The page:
The occurrences of the first pentecostal day after the resurrection of Christ set it apart as a Christian festival and invested it, together with the commemoration of the resurrection, with a new meaning. We will not enter here upon a discussion of the significance of the events of the pentecostal day described in Ac 2:1-47. That is discussed in the article under TONGUES (which see). The Lutherans, in their endeavor to prove the inherent power of the Word, claim that "the effects then exhibited were due to the divine power inherent in the words of Christ; and that they had resisted that power up to the day of Pentecost and then yielded to its influence." This is well described as "an incredible hypothesis" (Hodge, Systematic Theology, III, 484). The Holy Spirit descended in answer to the explicit promise of the glorified Lord, and the disciples had been prayerfully waiting for its fulfillment (Ac 1:4,14). The Spirit came upon them as "a power from on high." God the Holy Spirit proved on Pentecost His personal existence, and the intellects, the hearts, the lives of the apostles were on that day miraculously changed. By that day they were fitted for the arduous work that lay before them. There is some difference of opinion as to what is the significance of Pentecost for the church as an institution. The almost universal opinion among theologians and exegetes is this: that Pentecost marks the rounding of the Christian church as an institution. This day is said to mark the dividing line between the ministry of the Lord and the ministry of the Spirit. The later Dutch theologians have advanced the idea that the origin of the church, as an institution, is to be found in the establishment of the apostolate, in the selection of the Twelve. Dr. A. Kuyper holds that the church as an institution was founded when the Master selected the Twelve, and that these men were "qualified for their calling by the power of the Holy Spirit." He distinguishes between the institution and the constitution of the church. Dr. H. Bavinck says: "Christ gathers a church about Himself, rules it directly so long as He is on the earth, and appoints twelve apostles who later on will be His witnesses. The institution of the apostolate is an especially strong proof of the institutionary character which Christ gave to His church on the earth" (Geref. Dogm., IV, 64).
Whatever we may think of this matter, the fact remains that Pentecost completely changed the apostles, and that the enduement with the Holy Spirit enabled them to become witnesses of the resurrection of Christ as the fundamental fact in historic Christianity, and to extend the church according to Christ's commandment. Jerome has an especially elegant passage in which Pentecost is compared with the beginning of the Jewish national life on Mt. Sinai (Ad Tabiol, section 7): "There is Sinai, here Sion; there the trembling mountain, here the trembling house; there the flaming mountain, here the flaming tongues; there the noisy thunderings, here the sounds of many tongues; there the clangor of the ramshorn, here the notes of the gospel-trumpet." This vivid passage shows the close analogy between the Jewish and Christian Pentecost.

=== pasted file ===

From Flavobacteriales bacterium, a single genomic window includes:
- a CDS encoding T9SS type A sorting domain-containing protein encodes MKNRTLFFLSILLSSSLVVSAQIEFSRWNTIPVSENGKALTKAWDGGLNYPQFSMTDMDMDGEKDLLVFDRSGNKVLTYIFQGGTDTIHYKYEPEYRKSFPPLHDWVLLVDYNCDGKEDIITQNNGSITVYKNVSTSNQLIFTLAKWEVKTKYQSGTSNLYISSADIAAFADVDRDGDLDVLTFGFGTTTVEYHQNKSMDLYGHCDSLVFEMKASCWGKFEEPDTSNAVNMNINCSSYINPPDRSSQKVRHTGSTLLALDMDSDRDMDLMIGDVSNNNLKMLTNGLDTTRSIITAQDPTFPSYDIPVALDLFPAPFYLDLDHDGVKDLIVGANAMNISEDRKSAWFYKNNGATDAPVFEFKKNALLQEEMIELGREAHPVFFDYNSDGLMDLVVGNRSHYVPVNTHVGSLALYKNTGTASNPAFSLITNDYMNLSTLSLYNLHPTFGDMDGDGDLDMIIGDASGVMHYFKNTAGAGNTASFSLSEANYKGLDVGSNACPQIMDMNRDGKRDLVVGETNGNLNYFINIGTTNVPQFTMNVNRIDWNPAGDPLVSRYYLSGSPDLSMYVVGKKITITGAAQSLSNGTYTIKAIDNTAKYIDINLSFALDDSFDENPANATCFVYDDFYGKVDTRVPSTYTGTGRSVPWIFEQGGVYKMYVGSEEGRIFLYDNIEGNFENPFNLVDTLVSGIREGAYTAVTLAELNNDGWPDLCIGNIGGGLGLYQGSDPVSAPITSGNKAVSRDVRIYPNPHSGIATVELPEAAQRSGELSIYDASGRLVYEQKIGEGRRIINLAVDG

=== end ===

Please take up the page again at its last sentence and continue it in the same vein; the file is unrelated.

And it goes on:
3. Later Christian Observance:
In the post-apostolic Christian church Pentecost belonged to the so-called "Semestre Domini," as distinct from the "Semestre Ecclesiae" the church festivals properly so called. As yet there was no trace of Christmas, which began to appear about 360 AD. Easter, the beginning of the pentecostal period, closed the "Quadragesima," or "Lent," the entire period of which had been marked by self-denial and humiliation. On the contrary, the entire pentecostal period, the so-called "Quinquagesima," was marked by joyfulness, daily communion, absence of fasts, standing in prayer, etc. Ascension Day, the 40th day of the period, ushered in the climax of this joyfulness, which burst forth in its fullest volume on Pentecost. It was highly esteemed by the Fathers. Chrysostom calls it "the metropolis of the festivals" (De Pentec., Hom. ii); Gregory of Nazianzen calls it "the day of the Spirit" (De Pentec., Orat. 44). All the Fathers sound its praises. For they fully understood, with the church of the ages, that on that day the dispensation of the Spirit was begun, a dispensation of greater privileges and of a broader horizon and of greater power than had hitherto been vouchsafed to the church of the living God. The festival "Octaves," which, in accordance with the Jewish custom, devoted a whole week to the celebration of the festival, from the 8th century, gave place to a two days' festival, a custom still preserved by the Roman church and such Protestant bodies as follow the ecclesiastical year. The habit of dressing in white and of seeking baptism on Pentecost gave it the name "Whitsunday," by which it is popularly known all over the world.
Henry E. Dosker